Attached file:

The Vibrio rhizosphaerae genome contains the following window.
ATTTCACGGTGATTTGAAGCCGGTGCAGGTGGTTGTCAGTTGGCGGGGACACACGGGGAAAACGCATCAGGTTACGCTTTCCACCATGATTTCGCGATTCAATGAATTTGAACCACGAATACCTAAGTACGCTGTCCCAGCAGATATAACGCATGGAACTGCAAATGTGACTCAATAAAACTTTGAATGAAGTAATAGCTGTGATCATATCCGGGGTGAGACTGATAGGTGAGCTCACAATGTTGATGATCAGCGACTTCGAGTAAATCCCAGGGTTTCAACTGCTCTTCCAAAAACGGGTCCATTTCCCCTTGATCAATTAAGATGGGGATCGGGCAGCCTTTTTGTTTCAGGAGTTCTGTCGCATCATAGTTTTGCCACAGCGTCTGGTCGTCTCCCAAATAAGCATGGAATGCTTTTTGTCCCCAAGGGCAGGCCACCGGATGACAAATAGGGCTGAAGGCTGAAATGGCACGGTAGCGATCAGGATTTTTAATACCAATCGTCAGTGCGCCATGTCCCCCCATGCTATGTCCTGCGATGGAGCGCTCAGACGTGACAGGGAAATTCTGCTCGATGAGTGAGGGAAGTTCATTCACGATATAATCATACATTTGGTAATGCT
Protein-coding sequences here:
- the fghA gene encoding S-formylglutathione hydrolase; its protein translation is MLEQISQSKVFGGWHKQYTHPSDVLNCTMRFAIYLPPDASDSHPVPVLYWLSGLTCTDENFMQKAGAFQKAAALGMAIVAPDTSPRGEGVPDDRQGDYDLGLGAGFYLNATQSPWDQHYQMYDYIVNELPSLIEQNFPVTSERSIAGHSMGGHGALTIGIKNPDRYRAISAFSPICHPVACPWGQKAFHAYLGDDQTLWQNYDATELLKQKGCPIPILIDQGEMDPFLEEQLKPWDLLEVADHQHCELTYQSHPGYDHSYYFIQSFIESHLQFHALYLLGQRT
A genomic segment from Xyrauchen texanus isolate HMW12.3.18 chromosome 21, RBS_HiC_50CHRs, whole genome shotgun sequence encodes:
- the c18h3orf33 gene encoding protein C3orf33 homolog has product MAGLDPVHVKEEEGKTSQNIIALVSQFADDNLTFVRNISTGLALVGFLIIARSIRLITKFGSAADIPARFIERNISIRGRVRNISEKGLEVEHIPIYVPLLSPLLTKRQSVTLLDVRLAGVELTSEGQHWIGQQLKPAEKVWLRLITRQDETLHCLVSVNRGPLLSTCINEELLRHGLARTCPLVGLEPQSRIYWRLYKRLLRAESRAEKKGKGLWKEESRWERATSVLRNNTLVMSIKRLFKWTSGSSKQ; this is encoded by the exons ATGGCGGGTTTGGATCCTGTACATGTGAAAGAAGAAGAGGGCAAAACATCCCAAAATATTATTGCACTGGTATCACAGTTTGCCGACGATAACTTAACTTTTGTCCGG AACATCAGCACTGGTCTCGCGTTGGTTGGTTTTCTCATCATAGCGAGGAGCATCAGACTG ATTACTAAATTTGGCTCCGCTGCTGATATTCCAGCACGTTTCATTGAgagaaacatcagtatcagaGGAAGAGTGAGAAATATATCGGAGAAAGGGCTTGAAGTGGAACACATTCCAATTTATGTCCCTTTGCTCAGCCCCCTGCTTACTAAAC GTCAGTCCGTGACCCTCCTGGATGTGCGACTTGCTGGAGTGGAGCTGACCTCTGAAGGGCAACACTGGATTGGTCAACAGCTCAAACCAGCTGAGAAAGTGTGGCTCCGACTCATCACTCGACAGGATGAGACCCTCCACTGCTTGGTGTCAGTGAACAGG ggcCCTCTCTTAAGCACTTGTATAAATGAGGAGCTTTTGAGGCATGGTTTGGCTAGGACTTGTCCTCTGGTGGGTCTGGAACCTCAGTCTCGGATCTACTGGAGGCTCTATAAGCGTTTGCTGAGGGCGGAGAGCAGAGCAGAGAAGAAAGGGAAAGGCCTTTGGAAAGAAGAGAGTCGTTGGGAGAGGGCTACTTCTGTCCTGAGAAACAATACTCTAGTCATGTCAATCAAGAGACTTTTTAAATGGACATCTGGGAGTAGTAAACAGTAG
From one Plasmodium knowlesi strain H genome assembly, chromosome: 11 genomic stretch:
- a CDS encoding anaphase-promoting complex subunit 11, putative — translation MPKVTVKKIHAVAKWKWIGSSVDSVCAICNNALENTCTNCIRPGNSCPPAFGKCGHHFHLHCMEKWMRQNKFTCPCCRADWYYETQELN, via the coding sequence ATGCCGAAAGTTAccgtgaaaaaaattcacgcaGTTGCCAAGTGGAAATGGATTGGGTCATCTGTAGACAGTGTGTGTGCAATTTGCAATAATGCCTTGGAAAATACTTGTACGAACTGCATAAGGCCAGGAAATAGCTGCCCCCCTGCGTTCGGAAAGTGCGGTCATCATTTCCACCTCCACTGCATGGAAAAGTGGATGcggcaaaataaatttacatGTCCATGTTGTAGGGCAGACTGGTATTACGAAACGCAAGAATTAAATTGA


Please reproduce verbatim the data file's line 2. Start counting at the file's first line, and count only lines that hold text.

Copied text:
ATTTCACGGTGATTTGAAGCCGGTGCAGGTGGTTGTCAGTTGGCGGGGACACACGGGGAAAACGCATCAGGTTACGCTTTCCACCATGATTTCGCGATTCAATGAATTTGAACCACGAATACCTAAGTACGCTGTCCCAGCAGATATAACGCATGGAACTGCAAATGTGACTCAATAAAACTTTGAATGAAGTAATAGCTGTGATCATATCCGGGGTGAGACTGATAGGTGAGCTCACAATGTTGATGATCAGCGACTTCGAGTAAATCCCAGGGTTTCAACTGCTCTTCCAAAAACGGGTCCATTTCCCCTTGATCAATTAAGATGGGGATCGGGCAGCCTTTTTGTTTCAGGAGTTCTGTCGCATCATAGTTTTGCCACAGCGTCTGGTCGTCTCCCAAATAAGCATGGAATGCTTTTTGTCCCCAAGGGCAGGCCACCGGATGACAAATAGGGCTGAAGGCTGAAATGGCACGGTAGCGATCAGGATTTTTAATACCAATCGTCAGTGCGCCATGTCCCCCCATGCTATGTCCTGCGATGGAGCGCTCAGACGTGACAGGGAAATTCTGCTCGATGAGTGAGGGAAGTTCATTCACGATATAATCATACATTTGGTAATGCT